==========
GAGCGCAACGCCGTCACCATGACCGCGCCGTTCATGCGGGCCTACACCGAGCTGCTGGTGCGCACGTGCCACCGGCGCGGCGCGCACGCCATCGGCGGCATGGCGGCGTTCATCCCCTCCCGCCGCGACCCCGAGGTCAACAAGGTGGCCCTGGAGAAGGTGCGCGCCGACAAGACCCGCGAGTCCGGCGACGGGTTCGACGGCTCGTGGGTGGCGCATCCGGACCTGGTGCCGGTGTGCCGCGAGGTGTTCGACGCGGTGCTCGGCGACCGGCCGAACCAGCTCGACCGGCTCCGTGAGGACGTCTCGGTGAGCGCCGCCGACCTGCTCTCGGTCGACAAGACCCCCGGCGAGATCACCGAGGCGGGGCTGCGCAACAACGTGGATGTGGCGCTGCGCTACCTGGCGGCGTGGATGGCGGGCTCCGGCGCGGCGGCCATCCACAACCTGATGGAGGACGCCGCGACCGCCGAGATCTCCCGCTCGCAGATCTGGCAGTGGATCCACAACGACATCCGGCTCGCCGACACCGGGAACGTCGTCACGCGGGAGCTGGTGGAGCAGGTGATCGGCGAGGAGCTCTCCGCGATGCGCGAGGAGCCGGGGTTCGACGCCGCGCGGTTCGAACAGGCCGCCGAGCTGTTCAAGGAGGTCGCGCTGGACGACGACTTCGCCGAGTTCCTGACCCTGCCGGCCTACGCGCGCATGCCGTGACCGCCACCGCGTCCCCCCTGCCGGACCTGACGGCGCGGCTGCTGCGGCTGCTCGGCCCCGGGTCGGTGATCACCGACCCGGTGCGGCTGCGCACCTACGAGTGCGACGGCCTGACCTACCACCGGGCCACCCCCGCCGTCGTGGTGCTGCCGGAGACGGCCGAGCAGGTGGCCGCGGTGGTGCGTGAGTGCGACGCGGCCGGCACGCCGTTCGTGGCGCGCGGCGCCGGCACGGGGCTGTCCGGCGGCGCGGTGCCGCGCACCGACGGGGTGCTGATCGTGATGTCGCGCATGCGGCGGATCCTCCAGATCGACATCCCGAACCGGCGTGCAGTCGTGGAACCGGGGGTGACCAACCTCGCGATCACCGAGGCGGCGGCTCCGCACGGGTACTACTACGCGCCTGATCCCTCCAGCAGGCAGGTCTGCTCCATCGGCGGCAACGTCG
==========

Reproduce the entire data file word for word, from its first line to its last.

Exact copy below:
GAGCGCAACGCCGTCACCATGACCGCGCCGTTCATGCGGGCCTACACCGAGCTGCTGGTGCGCACGTGCCACCGGCGCGGCGCGCACGCCATCGGCGGCATGGCGGCGTTCATCCCCTCCCGCCGCGACCCCGAGGTCAACAAGGTGGCCCTGGAGAAGGTGCGCGCCGACAAGACCCGCGAGTCCGGCGACGGGTTCGACGGCTCGTGGGTGGCGCATCCGGACCTGGTGCCGGTGTGCCGCGAGGTGTTCGACGCGGTGCTCGGCGACCGGCCGAACCAGCTCGACCGGCTCCGTGAGGACGTCTCGGTGAGCGCCGCCGACCTGCTCTCGGTCGACAAGACCCCCGGCGAGATCACCGAGGCGGGGCTGCGCAACAACGTGGATGTGGCGCTGCGCTACCTGGCGGCGTGGATGGCGGGCTCCGGCGCGGCGGCCATCCACAACCTGATGGAGGACGCCGCGACCGCCGAGATCTCCCGCTCGCAGATCTGGCAGTGGATCCACAACGACATCCGGCTCGCCGACACCGGGAACGTCGTCACGCGGGAGCTGGTGGAGCAGGTGATCGGCGAGGAGCTCTCCGCGATGCGCGAGGAGCCGGGGTTCGACGCCGCGCGGTTCGAACAGGCCGCCGAGCTGTTCAAGGAGGTCGCGCTGGACGACGACTTCGCCGAGTTCCTGACCCTGCCGGCCTACGCGCGCATGCCGTGACCGCCACCGCGTCCCCCCTGCCGGACCTGACGGCGCGGCTGCTGCGGCTGCTCGGCCCCGGGTCGGTGATCACCGACCCGGTGCGGCTGCGCACCTACGAGTGCGACGGCCTGACCTACCACCGGGCCACCCCCGCCGTCGTGGTGCTGCCGGAGACGGCCGAGCAGGTGGCCGCGGTGGTGCGTGAGTGCGACGCGGCCGGCACGCCGTTCGTGGCGCGCGGCGCCGGCACGGGGCTGTCCGGCGGCGCGGTGCCGCGCACCGACGGGGTGCTGATCGTGATGTCGCGCATGCGGCGGATCCTCCAGATCGACATCCCGAACCGGCGTGCAGTCGTGGAACCGGGGGTGACCAACCTCGCGATCACCGAGGCGGCGGCTCCGCACGGGTACTACTACGCGCCTGATCCCTCCAGCAGGCAGGTCTGCTCCATCGGCGGCAACGTCG